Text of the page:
Mimar Houses

by Ross Padluck

In hand is a copy of MIMAR HOUSES, printed in 1987, a beautifully illustrated journal of residential architecture from the developing world. MIMAR was co-founded by one of my former professors, the late Brian Brace Taylor, with whom I studied 19th century sublime and 18th century classical European landscape architect... Read More

06/14/18

Habitat 67 – A Case for City Living

by Doug Crisp

On Memorial Day weekend, I found myself on the beautiful island of Montreal. A major reason for my visit was to see Moshe Safdie’s 'Habitat 67', an iconic and experimental housing complex created for the World Exposition of 1967.Amazingly, the project was originally conceived by Safdie as his thesis project at Montre... Read More

06/07/18

Louis Kahn: The Quintessential Architect

by Robert Rohena

Architecture has always been a monumental statement. Architecture consumes energy and resources on a global scale and continually pushes the boundaries of what is physically possible. The product of all architectural endeavors leaves behind traces of when they were made. This is most evident in the different architectu... Read More

05/31/18

Boston’s Timeless Architecture

by Bailey Mcgrath

Having grown up right outside of Boston, I’ve always understood that all of the buildings around me are part of history, and some are the oldest architecture in the country. A fair amount of the homes in my hometown have small plaques next to their house number that read the years that they were built. The entirety o... Read More

05/24/18

If So, What?

by Louis Lin

Although IKB is mostly known for its work on private residences, we sometimes venture on projects of a much different nature. Last year, our Interiors department was corralled into partnership with a group of art enthusiasts with a mission to redefine the contemporary art scene in the digital age. IF SO, WHAT? is a hybrid o... Read More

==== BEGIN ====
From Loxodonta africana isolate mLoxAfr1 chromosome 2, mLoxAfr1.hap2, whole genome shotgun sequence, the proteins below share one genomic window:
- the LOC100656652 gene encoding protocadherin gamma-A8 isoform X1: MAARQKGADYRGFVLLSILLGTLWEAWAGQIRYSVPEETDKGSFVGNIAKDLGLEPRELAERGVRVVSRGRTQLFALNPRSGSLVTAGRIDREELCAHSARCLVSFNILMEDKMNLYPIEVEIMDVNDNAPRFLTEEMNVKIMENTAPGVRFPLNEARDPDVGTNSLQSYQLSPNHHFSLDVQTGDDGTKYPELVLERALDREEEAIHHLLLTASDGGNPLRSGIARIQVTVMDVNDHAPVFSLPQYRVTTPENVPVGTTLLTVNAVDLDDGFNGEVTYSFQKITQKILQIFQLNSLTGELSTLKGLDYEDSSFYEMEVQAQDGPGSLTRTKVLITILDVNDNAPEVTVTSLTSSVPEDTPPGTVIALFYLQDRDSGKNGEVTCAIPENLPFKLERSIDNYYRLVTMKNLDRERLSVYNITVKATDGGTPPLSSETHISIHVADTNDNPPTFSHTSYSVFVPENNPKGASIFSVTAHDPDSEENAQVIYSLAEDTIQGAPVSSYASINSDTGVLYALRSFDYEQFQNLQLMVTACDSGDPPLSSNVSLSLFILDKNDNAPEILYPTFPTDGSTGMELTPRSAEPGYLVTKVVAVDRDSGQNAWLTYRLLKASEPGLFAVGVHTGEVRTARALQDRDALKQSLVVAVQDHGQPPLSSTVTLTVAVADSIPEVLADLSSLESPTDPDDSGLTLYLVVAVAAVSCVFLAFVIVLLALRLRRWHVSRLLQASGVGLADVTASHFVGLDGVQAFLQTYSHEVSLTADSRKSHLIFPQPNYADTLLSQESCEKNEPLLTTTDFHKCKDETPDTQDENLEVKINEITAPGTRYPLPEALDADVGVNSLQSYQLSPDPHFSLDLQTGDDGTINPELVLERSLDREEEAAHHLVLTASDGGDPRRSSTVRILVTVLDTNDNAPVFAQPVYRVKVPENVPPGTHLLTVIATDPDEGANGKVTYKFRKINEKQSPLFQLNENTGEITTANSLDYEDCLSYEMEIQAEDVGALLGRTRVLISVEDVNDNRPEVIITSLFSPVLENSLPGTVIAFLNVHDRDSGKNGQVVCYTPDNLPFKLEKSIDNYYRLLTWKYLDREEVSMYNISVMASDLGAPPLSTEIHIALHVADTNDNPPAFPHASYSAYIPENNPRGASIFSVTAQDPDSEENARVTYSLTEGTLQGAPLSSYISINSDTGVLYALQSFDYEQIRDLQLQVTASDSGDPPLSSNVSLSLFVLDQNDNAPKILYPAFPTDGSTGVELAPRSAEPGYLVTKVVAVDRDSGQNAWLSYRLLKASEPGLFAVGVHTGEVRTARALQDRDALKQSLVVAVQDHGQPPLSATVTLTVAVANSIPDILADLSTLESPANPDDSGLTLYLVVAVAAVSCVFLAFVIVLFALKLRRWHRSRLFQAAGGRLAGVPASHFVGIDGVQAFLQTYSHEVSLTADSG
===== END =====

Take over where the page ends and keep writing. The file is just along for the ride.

05/03/18

China

by Yi Huang

One of my earliest memories as a toddler was being whisked away on an airplane and reunited with my parents in a foreign country.  All that I understood of my future home was there would be a yard and lots of orange juice - that was enough to convince my 5-year-old self.  I was too young to remember much of my... Read More

04/26/18

Mid Century Modern in Los Angeles

by Andrew Dolan

At the end of January, I had the pleasure of going to visit one of my favorite cities, which in my opinion, gets a bad reputation. I love Los Angeles for several reasons, one of which is its diverse topography. Los Angeles consists of a massive desert sprawl of often bizarre and random architecture, fertile hills popul... Read More

03/22/18

Australian Modernism – Robin Boyd and My Grandparents’ ‘Peninsula I’ Home

by Doug Crisp

Recently I had the pleasure of participating in some architectural detective work, located on the other side of the globe in my hometown of Melbourne, Australia.The Robin Boyd Foundation, which represents one of Australia’s greatest architects, was compiling an exhibition and map database of his work for display at t... Read More

01/18/18

Randyland

by Dora Dmitriev

Over the holiday break I took a trip to Pittsburgh, PA to visit my friend. The freezing temperatures made exploring Pittsburgh unpleasant, so we tried to stay indoors as much as possible. However, one outdoor attraction made bearing the cold worthwhile. Hug Robot at Randyland entranceWithin an average looking neig... Read More

01/04/18

La Sagrada Família

by Bailey Mcgrath

This past summer, I took a mini-grand tour of Europe with some friends, our last stop was Barcelona. After having sat through two semesters of Historical Styles in college, I was eager to see all the architecture that I had learned about. My friends were International Business and Sports Management majors, so I excitedl... Read More

12/21/17

Hassan II Mosque

by Dora Dmitriev

Before visiting Morocco last month, I had a very hard time deciding which cities to visit in just a week. Everything I read hinted that Casablanca was one of the more disappointing cities to see in Morocco as its name (associated with the award-winning 1942 movie) carried a lot of weight and romanticized the city. Funn... Read More

12/14/17

Jardin Majorelle

by Dora Dmitriev

As you turn onto the Rue Yves Saint Laurent in Marrakech, Morocco, you hear many different languages coming from the line of tourists waiting to enter the Jardin Majorelle. The famous garden was started in 1923 when artist Jacques Majorelle bought a four-acre plot of land on the border of a palm grove. Eventually Majore... Read More

11/30/17